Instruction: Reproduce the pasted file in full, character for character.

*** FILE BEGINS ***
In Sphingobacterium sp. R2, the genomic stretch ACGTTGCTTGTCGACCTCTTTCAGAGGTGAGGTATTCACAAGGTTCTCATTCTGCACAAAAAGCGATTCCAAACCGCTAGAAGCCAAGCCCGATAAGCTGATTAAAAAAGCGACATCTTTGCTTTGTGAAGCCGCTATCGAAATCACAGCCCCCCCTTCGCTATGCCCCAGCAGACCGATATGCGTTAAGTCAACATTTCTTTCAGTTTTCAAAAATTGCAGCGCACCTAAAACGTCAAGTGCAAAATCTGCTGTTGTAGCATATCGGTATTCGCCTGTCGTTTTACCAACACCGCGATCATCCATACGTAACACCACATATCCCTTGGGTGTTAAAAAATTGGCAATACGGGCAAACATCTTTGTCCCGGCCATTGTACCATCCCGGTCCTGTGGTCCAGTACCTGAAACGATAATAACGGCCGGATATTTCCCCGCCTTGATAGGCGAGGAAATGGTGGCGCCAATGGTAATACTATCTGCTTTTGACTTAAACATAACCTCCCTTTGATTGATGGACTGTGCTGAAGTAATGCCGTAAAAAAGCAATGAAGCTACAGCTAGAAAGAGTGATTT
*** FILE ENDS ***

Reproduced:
In Sphingobacterium sp. R2, the genomic stretch ACGTTGCTTGTCGACCTCTTTCAGAGGTGAGGTATTCACAAGGTTCTCATTCTGCACAAAAAGCGATTCCAAACCGCTAGAAGCCAAGCCCGATAAGCTGATTAAAAAAGCGACATCTTTGCTTTGTGAAGCCGCTATCGAAATCACAGCCCCCCCTTCGCTATGCCCCAGCAGACCGATATGCGTTAAGTCAACATTTCTTTCAGTTTTCAAAAATTGCAGCGCACCTAAAACGTCAAGTGCAAAATCTGCTGTTGTAGCATATCGGTATTCGCCTGTCGTTTTACCAACACCGCGATCATCCATACGTAACACCACATATCCCTTGGGTGTTAAAAAATTGGCAATACGGGCAAACATCTTTGTCCCGGCCATTGTACCATCCCGGTCCTGTGGTCCAGTACCTGAAACGATAATAACGGCCGGATATTTCCCCGCCTTGATAGGCGAGGAAATGGTGGCGCCAATGGTAATACTATCTGCTTTTGACTTAAACATAACCTCCCTTTGATTGATGGACTGTGCTGAAGTAATGCCGTAAAAAAGCAATGAAGCTACAGCTAGAAAGAGTGATTT